# What does this program suffer from?

A program named Lxndr.exe along with a readme.txt suddenly appeared on my desktop. The readme reads

I think I show some symptoms. Do you think I suffer from it?

Well, while there's definitely something wrong with my computer, I have no idea what the executable is about.

Just like the sensible person I am, I played around with it by executing it. First off, calling lxndr.exe -? in the command prompt yields the following output:

C:\users\me>lxndr.exe -?

lxndr [-p pos] [-d d] [-t time] [-b]

Options:
-p pos      fenny position; default: random
-d d        [redacted]
-t time     max time (milliseconds)
-b          !w; default: false


Then I executed it with some values for -d and -t:

C:\users\me>lxndr.exe -d 10 -t 500
Output: [redacted] - 100ms - !

C:\users\me>lxndr.exe -d 22 -t 100
Output: [redacted] - 100ms - ??

C:\users\me>lxndr.exe -d 15 -t 200
Output: [redacted] - 190ms - ?

C:\users\me>lxndr.exe -d 8 -t 7
Output: [redacted] - 7ms - ??

C:\users\me>lxndr.exe -d 25 -t 75000
Output: [redacted] - 5000ms - !!

C:\users\me>lxndr.exe -d 20 -t 800
Output: [redacted] - 700ms - ?!

C:\users\me>lxndr.exe -d 60 -t 8000
Output: [redacted] - 8000ms - ??


## What does this program suffer from?

Notes:

1. With the intended answer you can a) explain what this program might be used for, b) explain the output and certain parts of it more extensively c) derive the meaning of every option when calling -? and d) explain the name of the executable.
2. Don't focus too much on the exact numbers I in my "testing" inputs and outputs.

Hint #1:

Once you've figured out that this puzzle is related to chess, you must especially find out the meaning of the last output. Why would an engine "malfunction" in such a way? What "illness" must it have that fits with the executable's name?

The answer is not technical. The answer has more to do with knowledge about certain things surrounding chess (you could solve this only knowing the bare basics of the game!) and nothing with (chess) programming. The fact that this is a program is just the way I decided to present it. If you do not know the answer after reading this hint, it might take some googling.

• Is the difference between Lxndr.exe and lxndr.exe a typo? – msh210 Sep 1 '20 at 22:54
• @msh210 Doesn't make a difference – Lukas Rotter Sep 1 '20 at 22:56
• "Just like the sensible person I am, I played around with it by executing it. " i don't think executing a weird executable that appeared on your computer is a very smart idea :P – Carla Cvekla Sep 2 '20 at 13:04

First of all, obviously

lxndr.exe is a chess program.

The options are

-p for a position in FEN (Forsyth-Edwards notation; "fenny"); -d for the depth to search to; -t is just what it says; -b meaning black rather than white to move.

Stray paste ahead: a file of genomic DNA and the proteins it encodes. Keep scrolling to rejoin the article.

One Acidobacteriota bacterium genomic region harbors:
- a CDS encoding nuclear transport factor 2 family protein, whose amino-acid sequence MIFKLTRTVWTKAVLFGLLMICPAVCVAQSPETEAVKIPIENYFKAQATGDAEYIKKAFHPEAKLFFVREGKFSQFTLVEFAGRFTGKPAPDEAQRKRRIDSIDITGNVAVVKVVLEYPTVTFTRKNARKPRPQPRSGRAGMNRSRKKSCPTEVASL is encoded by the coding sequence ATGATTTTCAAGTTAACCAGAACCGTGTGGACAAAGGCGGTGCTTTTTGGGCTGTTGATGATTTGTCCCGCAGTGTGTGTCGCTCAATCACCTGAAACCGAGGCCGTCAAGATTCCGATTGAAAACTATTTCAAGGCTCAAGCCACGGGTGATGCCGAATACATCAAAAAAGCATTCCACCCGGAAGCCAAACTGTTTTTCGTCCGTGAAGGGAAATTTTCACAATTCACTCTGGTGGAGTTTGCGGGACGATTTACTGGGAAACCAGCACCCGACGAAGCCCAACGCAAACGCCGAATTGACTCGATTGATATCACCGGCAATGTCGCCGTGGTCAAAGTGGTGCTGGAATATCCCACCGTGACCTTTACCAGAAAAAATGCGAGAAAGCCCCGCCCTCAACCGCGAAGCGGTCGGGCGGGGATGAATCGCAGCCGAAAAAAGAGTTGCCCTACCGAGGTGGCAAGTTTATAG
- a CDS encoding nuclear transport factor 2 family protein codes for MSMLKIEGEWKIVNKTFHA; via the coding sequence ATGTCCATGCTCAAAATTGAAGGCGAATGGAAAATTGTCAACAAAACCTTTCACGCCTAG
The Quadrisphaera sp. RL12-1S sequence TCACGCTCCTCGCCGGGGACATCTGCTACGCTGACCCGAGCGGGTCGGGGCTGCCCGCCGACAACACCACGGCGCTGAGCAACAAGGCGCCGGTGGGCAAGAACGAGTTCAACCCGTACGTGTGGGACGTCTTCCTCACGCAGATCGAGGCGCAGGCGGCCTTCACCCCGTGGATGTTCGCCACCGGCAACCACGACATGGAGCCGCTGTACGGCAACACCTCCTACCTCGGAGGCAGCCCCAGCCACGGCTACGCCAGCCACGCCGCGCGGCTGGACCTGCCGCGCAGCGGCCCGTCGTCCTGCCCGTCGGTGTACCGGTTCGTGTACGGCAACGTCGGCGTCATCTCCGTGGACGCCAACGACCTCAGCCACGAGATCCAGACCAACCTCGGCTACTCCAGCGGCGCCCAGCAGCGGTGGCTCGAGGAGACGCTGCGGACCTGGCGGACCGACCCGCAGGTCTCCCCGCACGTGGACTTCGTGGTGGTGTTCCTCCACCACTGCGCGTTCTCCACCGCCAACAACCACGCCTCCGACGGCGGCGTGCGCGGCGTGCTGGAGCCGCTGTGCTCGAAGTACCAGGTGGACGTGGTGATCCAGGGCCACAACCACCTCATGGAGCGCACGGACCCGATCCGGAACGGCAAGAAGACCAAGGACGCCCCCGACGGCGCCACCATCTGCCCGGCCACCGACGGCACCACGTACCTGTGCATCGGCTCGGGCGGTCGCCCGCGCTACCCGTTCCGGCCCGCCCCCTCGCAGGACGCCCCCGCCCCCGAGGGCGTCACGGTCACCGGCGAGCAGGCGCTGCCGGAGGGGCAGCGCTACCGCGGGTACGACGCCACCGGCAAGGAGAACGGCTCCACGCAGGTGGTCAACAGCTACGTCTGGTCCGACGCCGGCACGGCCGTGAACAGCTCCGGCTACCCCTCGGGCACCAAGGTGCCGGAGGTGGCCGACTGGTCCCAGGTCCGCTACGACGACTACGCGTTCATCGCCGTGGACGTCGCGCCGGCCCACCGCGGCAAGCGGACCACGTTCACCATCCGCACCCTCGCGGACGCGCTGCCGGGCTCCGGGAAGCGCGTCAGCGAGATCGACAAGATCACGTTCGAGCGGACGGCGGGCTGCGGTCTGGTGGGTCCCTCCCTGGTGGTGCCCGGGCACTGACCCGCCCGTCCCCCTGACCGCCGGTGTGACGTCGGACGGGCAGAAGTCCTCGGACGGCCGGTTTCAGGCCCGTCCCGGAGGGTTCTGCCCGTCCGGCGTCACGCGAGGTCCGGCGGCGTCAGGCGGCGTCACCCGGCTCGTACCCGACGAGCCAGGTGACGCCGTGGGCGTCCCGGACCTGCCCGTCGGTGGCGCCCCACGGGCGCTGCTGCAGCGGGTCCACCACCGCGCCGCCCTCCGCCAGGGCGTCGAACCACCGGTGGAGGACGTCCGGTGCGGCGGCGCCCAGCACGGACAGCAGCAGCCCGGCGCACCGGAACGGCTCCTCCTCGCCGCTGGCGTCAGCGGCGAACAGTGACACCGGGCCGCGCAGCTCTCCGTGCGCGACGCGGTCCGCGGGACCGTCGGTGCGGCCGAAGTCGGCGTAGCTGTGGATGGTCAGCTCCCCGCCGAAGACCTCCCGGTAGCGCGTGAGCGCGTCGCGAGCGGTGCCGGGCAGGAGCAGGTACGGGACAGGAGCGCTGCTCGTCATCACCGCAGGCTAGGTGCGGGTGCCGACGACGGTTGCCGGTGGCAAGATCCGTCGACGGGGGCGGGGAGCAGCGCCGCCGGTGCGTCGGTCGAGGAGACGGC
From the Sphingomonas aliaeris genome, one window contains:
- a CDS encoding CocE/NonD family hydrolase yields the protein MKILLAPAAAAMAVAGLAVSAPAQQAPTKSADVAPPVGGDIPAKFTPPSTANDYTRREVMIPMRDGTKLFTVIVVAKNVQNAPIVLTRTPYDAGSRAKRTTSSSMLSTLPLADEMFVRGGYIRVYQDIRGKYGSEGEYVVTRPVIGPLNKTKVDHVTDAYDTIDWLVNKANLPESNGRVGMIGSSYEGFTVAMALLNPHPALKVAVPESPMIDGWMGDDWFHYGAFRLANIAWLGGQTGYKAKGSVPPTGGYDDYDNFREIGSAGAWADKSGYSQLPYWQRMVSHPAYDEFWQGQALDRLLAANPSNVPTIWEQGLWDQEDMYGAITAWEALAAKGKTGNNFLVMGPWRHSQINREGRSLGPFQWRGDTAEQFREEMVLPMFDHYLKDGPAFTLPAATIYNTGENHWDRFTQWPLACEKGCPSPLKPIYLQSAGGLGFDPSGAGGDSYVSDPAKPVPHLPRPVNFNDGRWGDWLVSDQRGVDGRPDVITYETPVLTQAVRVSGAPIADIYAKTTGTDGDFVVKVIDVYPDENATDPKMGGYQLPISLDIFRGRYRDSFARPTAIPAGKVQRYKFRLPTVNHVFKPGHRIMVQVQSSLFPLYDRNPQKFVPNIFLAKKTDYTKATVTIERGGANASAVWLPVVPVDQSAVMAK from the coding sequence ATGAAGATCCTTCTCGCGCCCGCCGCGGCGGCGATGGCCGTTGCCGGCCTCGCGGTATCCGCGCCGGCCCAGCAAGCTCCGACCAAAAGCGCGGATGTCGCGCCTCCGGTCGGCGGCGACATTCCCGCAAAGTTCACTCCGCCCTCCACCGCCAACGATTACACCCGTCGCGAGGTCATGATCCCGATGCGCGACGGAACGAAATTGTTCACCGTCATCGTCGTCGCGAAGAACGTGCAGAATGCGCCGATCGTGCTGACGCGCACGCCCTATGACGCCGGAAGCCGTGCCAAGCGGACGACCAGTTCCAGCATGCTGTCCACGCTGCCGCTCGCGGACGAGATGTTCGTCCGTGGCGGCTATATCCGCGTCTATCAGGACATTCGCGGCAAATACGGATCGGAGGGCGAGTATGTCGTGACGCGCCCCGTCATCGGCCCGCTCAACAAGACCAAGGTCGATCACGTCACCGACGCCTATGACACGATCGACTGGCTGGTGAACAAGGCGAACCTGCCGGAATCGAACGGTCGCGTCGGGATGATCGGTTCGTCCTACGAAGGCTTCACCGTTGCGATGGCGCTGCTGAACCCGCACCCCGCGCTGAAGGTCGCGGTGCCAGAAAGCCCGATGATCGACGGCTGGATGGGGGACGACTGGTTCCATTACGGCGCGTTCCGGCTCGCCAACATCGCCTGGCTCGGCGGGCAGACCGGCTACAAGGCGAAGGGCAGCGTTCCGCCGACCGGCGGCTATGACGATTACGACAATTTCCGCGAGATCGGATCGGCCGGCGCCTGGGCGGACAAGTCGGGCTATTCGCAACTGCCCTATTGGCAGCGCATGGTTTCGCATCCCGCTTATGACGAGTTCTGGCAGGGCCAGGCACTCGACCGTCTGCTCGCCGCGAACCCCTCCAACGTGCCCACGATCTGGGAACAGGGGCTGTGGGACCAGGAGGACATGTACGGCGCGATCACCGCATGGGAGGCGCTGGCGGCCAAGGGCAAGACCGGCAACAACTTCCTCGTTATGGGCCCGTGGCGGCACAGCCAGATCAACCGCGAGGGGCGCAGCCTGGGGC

The output from running the program consists of

something redacted, which might be the program's choice of move in the given position or its evaluation of which player is ahead and by how much; how long it took to do its searching; and some sort of evaluation of some move (maybe the move it chose, but it's not clear how it would provide such an evaluation without doing an extra, longer search). The evaluation is expressed in traditional chess-annotation terms, so that e.g. ?? means a really terrible move and !! means a brilliant one. (Though annotating something as !! generally means not only that it's the best move, but that somehow it was a hard move to find. E.g., even though 1. e4 might be the best opening move, no one would give it two exclamation marks because everyone knows it's a good choice.)

So

when you increase -d you get deeper searches and hence slower times; -d 60 as in the last example is extremely deep for anything other than a simple endgame position where everything transposes to everything else, which is why that search got cut off by the time limit.

The name of the program

seems to be a shortening of "Alexander".

So, what's its problem? Well,

the grandmaster Alexander Kotov wrote a book called "Think like a grandmaster", with a famous illustration in its opening chapter where he describes a player thinking in rather disorganized fashion about a number of plausible candidate moves, failing to come to a clear conclusion, and eventually thinking "aha! what if I play such-and-such instead?" and doing that immediately ... which is a terrible mistake, as they would have recognized if they'd given some actual systematic thought to such-and-such. This sort of mental failure is occasionally called Kotov syndrome.

And that seems like it might be what happened to the program at the end.

Pedantic note:

It doesn't really make much sense for the program itself to be annotating its own moves, unless it's following each one up with a longer, better search :-). But OP has confirmed, in TSL chat, that that's just because it would have been too difficult to convey the idea of, say, something else doing the annotating. So let's pretend that after doing its search it then runs Stockfish NNUE or Leela Chess Zero or something for a few minutes to decide how good the move really is. I guess the redacted output probably includes the initial position and the chosen move.

Some observations which may be helpful for other to completely answer the puzzle:

I think it's chess-related:
- "fenny" refers to FEN notation of chess positions
- "d" could be the depth, i.e. the number of (half-)moves the program needs to think ahead
- it's common to limit the amount of time a chess engine may think
- the "b" parameter is an abbreviation of "black to move" and is the inverse of "white to move"
- the output contains ? and !, which are frequently used to describe bad and good moves in chess, and their combinations have their own meaning
- "lxndr" are the consonants of Alexander, which is the first name of former chess champion Alekhine.